#### (1) Training performance

To calculate the prediction values on training dataset.

y_train_pred = model.predict(X_train_scaled)

Then calculate the statistic metrics to assess the training performance, and we use ** R²**,

*Mean Absolute Error(MAE), Mean Squared Error (MSE), Root Mean Squared Error(RMSE) and Mean Absolute Percentage Error(MAPE)*print(f'R-squared: {r2_score(y_train, y_train_pred):.3f}')

print(f'Mean absolute error (MAE): {mean_absolute_error(y_train, y_train_pred):.3f}')

print(f'Mean squared error (MSE): {mean_squared_error(y_train, y_train_pred):.3f}')

print(f'Root Mean squared error (RMSE): {mean_squared_error(y_train, y_train_pred, squared=False):.3f}')

print(f'Mean absolute percentage error (MAPE) : {mean_absolute_percentage_error(y_train, y_train_pred):.3f}')

R-squared: 0.992

Mean absolute error (MAE): 0.181

Mean squared error (MSE): 0.051

Root Mean squared error (RMSE): 0.226

Mean absolute percentage error (MAPE) : 0.079

The above results show that the model has a very goodness of fit to the training dataset. It is much better than the model that we developed using traditional statistic approach in the previous post.

#### (2) Prediction performance

Now, we test the prediction performance on testing data. This process is called model testing, or model validation in this case. In a strict machine learning model, there are usually tree steps: model training, model validation and model testing.

y_test_pred = model.predict(X_test_scaled)

We use the same metrics to compare with the training performance.

print(f'R-squared: {r2_score(y_test, y_test_pred):.3f}')

print(f'Mean absolute error (MAE): {mean_absolute_error(y_test, y_test_pred):.3f}')

print(f'Mean squared error (MSE): {mean_squared_error(y_test, y_test_pred):.3f}')

print(f'Root Mean squared error (RMSE): {mean_squared_error(y_test, y_test_pred, squared=False):.3f}')

print(f'Mean absolute percentage error (MAPE) : {mean_absolute_percentage_error(y_test, y_test_pred):.3f}')

R-squared: 0.983

Mean absolute error (MAE): 0.209

Mean squared error (MSE): 0.071

Root Mean squared error (RMSE): 0.266

Mean absolute percentage error (MAPE) : 0.117

The model prediction on testing data is also very good. However, the training performance is a little better than testing or validation. We cannot say this is overfitting because the difference is so small; but for practice purpose, let’s see if we can improve the testing performance.

#### 8. Improve the model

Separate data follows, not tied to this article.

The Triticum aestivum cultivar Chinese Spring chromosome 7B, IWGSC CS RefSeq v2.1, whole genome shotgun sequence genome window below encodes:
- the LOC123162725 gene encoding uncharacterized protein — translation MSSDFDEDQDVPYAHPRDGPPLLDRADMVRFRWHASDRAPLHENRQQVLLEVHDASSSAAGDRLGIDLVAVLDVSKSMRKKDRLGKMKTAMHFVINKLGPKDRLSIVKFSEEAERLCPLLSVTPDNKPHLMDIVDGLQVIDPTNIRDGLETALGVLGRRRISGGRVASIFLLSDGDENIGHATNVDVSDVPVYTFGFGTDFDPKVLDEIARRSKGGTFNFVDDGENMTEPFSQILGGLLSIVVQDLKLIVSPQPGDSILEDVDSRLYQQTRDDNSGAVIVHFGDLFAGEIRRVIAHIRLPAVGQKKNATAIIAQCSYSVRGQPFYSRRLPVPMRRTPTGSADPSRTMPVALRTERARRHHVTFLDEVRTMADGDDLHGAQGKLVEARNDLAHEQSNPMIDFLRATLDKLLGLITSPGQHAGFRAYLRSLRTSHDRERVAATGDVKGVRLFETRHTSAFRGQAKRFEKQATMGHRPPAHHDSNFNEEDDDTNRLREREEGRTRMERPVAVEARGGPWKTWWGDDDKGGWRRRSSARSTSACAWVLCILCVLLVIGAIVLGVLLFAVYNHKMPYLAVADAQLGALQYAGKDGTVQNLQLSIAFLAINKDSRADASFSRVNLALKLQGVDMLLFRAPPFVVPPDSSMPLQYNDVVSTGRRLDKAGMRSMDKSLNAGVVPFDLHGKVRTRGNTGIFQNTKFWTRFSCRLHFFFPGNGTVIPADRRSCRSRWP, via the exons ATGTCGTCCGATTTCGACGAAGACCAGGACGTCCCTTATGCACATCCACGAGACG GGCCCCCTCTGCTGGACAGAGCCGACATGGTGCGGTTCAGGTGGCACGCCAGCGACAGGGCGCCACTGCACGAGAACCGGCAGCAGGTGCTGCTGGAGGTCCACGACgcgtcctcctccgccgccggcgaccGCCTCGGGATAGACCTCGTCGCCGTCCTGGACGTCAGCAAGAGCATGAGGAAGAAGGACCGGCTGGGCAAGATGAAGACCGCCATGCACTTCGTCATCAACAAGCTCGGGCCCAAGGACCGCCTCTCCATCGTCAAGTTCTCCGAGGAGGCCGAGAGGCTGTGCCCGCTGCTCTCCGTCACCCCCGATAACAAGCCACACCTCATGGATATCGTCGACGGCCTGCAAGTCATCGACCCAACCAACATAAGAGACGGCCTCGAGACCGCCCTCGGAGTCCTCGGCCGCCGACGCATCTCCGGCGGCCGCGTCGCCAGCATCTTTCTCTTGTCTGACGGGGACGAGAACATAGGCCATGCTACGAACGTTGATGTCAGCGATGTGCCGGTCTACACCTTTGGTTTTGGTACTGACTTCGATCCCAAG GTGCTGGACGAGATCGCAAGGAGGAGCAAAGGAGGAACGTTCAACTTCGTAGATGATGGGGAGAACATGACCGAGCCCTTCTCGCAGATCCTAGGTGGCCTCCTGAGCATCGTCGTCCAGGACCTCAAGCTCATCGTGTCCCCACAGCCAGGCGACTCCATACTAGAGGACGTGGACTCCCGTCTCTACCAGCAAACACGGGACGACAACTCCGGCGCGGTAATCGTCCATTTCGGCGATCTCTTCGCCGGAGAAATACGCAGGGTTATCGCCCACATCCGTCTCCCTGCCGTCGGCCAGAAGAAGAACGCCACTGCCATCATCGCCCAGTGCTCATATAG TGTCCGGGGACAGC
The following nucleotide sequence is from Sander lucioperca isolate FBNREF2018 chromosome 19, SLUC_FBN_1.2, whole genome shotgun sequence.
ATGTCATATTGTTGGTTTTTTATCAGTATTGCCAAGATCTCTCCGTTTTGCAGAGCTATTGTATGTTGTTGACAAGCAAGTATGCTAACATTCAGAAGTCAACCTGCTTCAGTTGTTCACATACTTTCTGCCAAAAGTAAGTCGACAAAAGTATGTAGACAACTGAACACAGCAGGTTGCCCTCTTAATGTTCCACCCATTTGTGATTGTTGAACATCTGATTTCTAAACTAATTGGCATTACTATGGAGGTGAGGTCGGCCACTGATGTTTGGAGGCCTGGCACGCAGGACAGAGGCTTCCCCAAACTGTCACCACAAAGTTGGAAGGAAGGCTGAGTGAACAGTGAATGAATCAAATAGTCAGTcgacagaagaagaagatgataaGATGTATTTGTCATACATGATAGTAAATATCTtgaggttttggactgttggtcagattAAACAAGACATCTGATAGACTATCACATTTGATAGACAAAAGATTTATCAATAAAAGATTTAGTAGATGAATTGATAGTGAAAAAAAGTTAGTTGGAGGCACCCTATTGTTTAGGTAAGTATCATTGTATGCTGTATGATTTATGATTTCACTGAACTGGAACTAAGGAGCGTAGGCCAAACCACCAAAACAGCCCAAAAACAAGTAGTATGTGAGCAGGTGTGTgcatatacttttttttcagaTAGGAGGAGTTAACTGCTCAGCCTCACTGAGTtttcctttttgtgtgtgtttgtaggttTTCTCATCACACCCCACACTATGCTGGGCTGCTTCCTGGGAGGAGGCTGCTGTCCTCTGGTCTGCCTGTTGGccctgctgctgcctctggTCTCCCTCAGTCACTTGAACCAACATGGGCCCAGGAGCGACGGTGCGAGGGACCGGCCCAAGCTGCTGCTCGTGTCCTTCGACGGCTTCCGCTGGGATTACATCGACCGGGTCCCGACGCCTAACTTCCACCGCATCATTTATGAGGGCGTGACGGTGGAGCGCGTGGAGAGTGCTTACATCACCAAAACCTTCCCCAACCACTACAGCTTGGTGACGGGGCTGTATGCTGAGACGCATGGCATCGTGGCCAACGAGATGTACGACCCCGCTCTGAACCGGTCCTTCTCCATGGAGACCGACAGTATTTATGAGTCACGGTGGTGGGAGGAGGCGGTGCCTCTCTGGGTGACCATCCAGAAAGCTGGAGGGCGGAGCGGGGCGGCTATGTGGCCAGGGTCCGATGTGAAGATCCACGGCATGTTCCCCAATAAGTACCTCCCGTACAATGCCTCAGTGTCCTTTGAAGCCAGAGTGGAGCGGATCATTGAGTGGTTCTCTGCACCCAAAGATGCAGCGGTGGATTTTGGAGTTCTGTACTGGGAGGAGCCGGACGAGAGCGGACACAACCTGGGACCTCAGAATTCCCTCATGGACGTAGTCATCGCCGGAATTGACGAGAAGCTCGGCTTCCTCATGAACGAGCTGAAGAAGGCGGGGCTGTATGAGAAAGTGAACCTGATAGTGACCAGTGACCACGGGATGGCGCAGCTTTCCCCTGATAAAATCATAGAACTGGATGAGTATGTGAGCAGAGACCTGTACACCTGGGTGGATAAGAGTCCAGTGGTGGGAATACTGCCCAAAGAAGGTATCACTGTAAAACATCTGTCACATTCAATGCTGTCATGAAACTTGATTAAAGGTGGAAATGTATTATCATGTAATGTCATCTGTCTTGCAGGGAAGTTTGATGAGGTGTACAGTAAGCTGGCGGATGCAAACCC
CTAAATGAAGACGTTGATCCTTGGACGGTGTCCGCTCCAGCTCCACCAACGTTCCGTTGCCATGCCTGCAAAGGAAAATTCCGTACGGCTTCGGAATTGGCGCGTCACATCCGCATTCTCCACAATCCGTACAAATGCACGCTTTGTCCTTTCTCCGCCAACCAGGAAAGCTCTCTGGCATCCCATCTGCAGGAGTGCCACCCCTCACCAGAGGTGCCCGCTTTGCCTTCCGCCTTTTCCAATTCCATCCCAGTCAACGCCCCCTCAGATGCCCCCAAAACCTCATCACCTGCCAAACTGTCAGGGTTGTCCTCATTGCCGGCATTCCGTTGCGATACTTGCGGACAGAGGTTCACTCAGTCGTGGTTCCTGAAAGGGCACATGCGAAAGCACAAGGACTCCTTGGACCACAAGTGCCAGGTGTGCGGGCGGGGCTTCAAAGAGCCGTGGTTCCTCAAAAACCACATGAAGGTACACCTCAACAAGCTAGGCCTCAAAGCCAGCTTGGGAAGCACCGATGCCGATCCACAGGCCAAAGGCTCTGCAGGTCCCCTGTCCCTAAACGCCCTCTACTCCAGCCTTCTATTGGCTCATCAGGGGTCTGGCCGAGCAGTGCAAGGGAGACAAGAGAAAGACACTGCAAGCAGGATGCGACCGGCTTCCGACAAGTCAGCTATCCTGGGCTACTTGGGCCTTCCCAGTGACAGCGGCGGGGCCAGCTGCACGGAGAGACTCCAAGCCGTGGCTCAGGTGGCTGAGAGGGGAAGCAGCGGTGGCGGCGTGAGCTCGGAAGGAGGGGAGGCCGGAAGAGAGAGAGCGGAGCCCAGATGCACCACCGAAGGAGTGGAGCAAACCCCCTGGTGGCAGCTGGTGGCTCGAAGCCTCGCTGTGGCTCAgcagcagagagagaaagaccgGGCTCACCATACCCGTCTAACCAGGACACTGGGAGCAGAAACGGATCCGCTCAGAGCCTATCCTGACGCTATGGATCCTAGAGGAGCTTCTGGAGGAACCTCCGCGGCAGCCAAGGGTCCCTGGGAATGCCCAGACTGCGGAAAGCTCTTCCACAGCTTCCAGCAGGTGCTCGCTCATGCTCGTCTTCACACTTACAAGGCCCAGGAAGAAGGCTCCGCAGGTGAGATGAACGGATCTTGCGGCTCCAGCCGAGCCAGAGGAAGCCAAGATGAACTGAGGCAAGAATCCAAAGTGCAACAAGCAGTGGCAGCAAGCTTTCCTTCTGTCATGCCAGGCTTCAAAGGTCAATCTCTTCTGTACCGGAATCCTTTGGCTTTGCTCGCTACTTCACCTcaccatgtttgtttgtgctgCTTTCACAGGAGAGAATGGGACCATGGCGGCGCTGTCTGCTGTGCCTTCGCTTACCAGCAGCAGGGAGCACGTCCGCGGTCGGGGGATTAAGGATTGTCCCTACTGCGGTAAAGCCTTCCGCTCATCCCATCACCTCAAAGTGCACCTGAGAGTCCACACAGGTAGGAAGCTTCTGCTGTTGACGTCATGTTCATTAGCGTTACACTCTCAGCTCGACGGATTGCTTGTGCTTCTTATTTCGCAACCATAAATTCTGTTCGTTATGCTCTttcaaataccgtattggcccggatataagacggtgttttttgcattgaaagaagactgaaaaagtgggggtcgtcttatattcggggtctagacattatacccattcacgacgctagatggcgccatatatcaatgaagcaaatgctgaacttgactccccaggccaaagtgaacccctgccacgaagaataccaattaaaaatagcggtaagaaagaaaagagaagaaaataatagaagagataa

Let’s add a penalty by performing L1 regularization and see if the model can be improved. There are three widely-used linear regression that performs L1 or/and L2 regularization.

**Ridge regression**: a type of linear regression that performs L2 regularization by adding a penalty (the sum of the squares of the coefficients)**Lasso regression**: a type of linear regression that performs L1 regularization by adding a penalty (the sum of the absolute values of the coefficients)**Elastic net regression**: a type of linear regression that combines L1 and L2 priors as regularizer.

Reference: https://scikit-learn.org/stable/modules/classes.html#module-sklearn.linear_model

Let’s use Lasso regression in this example.

#### (1) use lasso regression

from sklearn.linear_model import Lasso

rg = Lasso(alpha=0.001)

rg_model = rg.fit(X_train_scaled, y_train)

#### (2) Training performance

y_train_pred = rg_model.predict(X_train_scaled)

print(f'R-squared: {r2_score(y_train, y_train_pred):.3f}')

print(f'Mean absolute error (MAE): {mean_absolute_error(y_train, y_train_pred):.3f}')

print(f'Mean squared error (MSE): {mean_squared_error(y_train, y_train_pred):.3f}')

print(f'Root Mean squared error (RMSE): {mean_squared_error(y_train, y_train_pred, squared=False):.3f}')

print(f'Mean absolute percentage error (MAPE) : {mean_absolute_percentage_error(y_train, y_train_pred):.3f}')

R-squared: 0.991

Mean absolute error (MAE): 0.175

Mean squared error (MSE): 0.054

Root Mean squared error (RMSE): 0.232

Mean absolute percentage error (MAPE) : 0.070

The training results have not changed much. Let’s see the testing results.

#### (3) Testing performance

y_test_pred = rg_model.predict(X_test_scaled)

print(f'R-squared: {r2_score(y_test, y_test_pred):.3f}')

print(f'Mean absolute error (MAE): {mean_absolute_error(y_test, y_test_pred):.3f}')